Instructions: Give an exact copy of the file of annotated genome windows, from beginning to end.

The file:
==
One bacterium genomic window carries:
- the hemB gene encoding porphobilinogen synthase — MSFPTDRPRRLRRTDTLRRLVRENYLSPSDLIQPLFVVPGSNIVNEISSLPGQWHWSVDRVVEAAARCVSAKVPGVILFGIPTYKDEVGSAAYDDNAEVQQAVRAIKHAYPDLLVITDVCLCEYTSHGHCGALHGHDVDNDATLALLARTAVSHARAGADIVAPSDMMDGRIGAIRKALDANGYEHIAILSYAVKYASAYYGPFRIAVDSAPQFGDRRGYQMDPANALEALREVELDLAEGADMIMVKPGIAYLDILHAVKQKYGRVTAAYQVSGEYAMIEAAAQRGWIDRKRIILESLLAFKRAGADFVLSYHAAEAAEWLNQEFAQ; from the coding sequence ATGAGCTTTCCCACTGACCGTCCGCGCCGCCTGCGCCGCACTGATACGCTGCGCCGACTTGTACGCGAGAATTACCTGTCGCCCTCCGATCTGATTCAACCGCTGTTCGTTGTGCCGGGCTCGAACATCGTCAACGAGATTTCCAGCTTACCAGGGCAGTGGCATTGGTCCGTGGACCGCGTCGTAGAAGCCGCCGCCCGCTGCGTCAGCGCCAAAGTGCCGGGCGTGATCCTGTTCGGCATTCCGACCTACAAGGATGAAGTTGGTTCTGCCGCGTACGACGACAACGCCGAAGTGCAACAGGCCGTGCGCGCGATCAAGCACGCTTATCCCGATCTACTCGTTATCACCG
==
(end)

One bacterium genomic window carries:
- the hemB gene encoding porphobilinogen synthase — MSFPTDRPRRLRRTDTLRRLVRENYLSPSDLIQPLFVVPGSNIVNEISSLPGQWHWSVDRVVEAAARCVSAKVPGVILFGIPTYKDEVGSAAYDDNAEVQQAVRAIKHAYPDLLVITDVCLCEYTSHGHCGALHGHDVDNDATLALLARTAVSHARAGADIVAPSDMMDGRIGAIRKALDANGYEHIAILSYAVKYASAYYGPFRIAVDSAPQFGDRRGYQMDPANALEALREVELDLAEGADMIMVKPGIAYLDILHAVKQKYGRVTAAYQVSGEYAMIEAAAQRGWIDRKRIILESLLAFKRAGADFVLSYHAAEAAEWLNQEFAQ; from the coding sequence ATGAGCTTTCCCACTGACCGTCCGCGCCGCCTGCGCCGCACTGATACGCTGCGCCGACTTGTACGCGAGAATTACCTGTCGCCCTCCGATCTGATTCAACCGCTGTTCGTTGTGCCGGGCTCGAACATCGTCAACGAGATTTCCAGCTTACCAGGGCAGTGGCATTGGTCCGTGGACCGCGTCGTAGAAGCCGCCGCCCGCTGCGTCAGCGCCAAAGTGCCGGGCGTGATCCTGTTCGGCATTCCGACCTACAAGGATGAAGTTGGTTCTGCCGCGTACGACGACAACGCCGAAGTGCAACAGGCCGTGCGCGCGATCAAGCACGCTTATCCCGATCTACTCGTTATCACCG